Chronological Age... why do we use it as a measure of any kind?
Chronological age, the number of years or days a person has been alive is measured from the day we are born to one's present 'alive' date. For example, this past week I turned 66 years of age. I am now in my 67th year.
But what does either of these 'ages' really tell about the person... other than that they have survived for some number of years. We attach assumptions to one's age; wisdom for example seems to come with age... but absent knowledge of a person's education, life experiences, current health and well-being, one can't assume a person has wisdom.
When a person gets over some 'red-line' age, many of us assume that they are no longer 'with it'. A person of 80 years perhaps may be assumed to have no ability to drive a car; probably doesn't know how to use a computer or cell phone; and perhaps has become ill from 'old age'.
On the other end of life, a young person may not appear to have 'caring' as a part of their inner being. They may be assumed to be frivolous in their value processes. Certainly their decision making would be called into question by many of us that are 'older'.
Another problem with chronological age perhaps is that there is little that we can do to avoid all the assumptions the general population may associate with age... and the appearance of age... grey hair, some wrinkling of skin on the one hand; long hair, tattoos and body jewels on the other.
Perhaps we should be using a measure other than chronological age to measure a person. When today we are studying the relatively new measure of a country's progress on social scales (health, aging, education) called the Social Progress Index (SPI), that will be combined with the GDP or the measure of a country's material output... I recalled the measure of age called the Biological Age.
(Note: to read about SPI go to this link www.socialprogressimperative.org )
If we can measure a country's SPI, perhaps we could measure a person's Biological Age... it has been done for years by healthcare professionals who are paid to appraise individuals of their progress toward fitness. In effect, a citizen would be submitted to various biological tests... blood tests, bone-density tests, flexibility tests, BMI studies, cardiovascular tests, brain function tests, psychological evaluations... and then be assigned a Biological Age.
Each of these many measurements of a person's biological profile that end up giving an age factor are potentially manageable. For example, with most blood studies, diet and exercise can make a difference. Other examples could include: with basic stretching exercises for minutes a day, flexibility can be improved; by doing brain exercises a person's mental agility can be developed; with 60 minutes of exercise a day a child can avoid some obesity factors.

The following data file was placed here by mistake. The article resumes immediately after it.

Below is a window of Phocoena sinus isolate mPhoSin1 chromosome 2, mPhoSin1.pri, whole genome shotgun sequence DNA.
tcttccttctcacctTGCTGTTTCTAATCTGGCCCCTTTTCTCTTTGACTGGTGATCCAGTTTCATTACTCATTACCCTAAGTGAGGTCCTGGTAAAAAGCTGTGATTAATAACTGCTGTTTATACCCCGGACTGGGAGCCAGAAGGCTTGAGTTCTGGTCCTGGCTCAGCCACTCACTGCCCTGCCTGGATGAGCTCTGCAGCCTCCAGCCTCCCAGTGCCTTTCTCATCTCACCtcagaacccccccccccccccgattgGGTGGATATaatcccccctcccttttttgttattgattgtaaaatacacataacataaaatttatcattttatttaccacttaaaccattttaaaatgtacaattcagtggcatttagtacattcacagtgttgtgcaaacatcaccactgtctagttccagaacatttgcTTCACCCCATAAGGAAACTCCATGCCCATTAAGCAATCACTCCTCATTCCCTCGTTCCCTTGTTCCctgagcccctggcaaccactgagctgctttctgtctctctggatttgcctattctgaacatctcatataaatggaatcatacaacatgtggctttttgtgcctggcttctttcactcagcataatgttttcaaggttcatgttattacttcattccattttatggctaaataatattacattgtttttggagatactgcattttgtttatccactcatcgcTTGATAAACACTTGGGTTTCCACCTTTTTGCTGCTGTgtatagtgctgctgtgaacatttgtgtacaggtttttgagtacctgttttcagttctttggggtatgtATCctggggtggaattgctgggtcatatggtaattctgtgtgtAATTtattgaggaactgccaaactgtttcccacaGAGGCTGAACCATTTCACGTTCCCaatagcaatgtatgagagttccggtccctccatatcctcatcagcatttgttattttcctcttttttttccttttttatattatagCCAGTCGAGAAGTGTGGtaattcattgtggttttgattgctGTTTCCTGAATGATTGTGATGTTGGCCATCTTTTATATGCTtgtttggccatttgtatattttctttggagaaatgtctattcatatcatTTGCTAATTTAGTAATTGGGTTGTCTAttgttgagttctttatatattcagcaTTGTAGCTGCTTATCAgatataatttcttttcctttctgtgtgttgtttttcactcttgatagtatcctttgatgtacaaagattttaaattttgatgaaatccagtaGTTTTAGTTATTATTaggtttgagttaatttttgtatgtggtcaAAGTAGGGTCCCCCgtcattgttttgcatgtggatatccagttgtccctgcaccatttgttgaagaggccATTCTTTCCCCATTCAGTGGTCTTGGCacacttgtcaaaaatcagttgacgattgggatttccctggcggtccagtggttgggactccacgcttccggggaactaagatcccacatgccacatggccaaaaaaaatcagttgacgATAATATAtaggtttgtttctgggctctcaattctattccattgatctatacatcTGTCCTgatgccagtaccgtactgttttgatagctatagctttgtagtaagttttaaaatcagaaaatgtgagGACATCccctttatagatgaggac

If when a profile is done on a citizen, and a Biological Age is assigned, that person could then understand how to improve her/himself relative to quality of life, even though chronological life may not be impacted at all. The social impact on people could be significant... most who I have met feel better about themselves when they accomplish a biological goal that would likely impact their quality of life. But because we measure society based on chronological data, there is little incentive for folks to change their biological age.
We can take some of the measurements into our own hands. For example, flexibility has a significant impact on a person's quality of life. If one isn't routinely stretching muscles, tendons and ligaments there is the potential that when lifting something; avoiding something; or just maintaining a position for some hours, injury to a muscle could occur because an in-flexible body part tears. That injury could be debilitating and lead to a spiral that reduces other Biological Age components like cardiovascular exercise. Flexibility can be improved with a matter of minutes of stretches in the morning and during the day.
This is a personal issue since it clearly is not on the national agenda. When one looks at the SPI (Social Progress Index), it is clear that we in North America can be proud of the fact that we started and at one time lead many of the index measures... but also it is clear that we have fallen behind as countries have surpassed our efforts as we focused on less critical measures. Our countries' leadership needs to improve our SPI and in consequence, I suspect it will improve our GDP.
I am hoping that by refocusing our personal lives on Biological Age, we can as individuals, improve that which we can control ourselves. We start our lives as genetic combinations of our parents. Some biological factors can not be changed, but clearly they can be managed. That which gets measured, can be improved... let's not let societal factors relating to Chronological Age limit our ability to live more healthful lives and gain improved Biological Age.
Here are a couple of links that might be interesting on the subject of Biological Age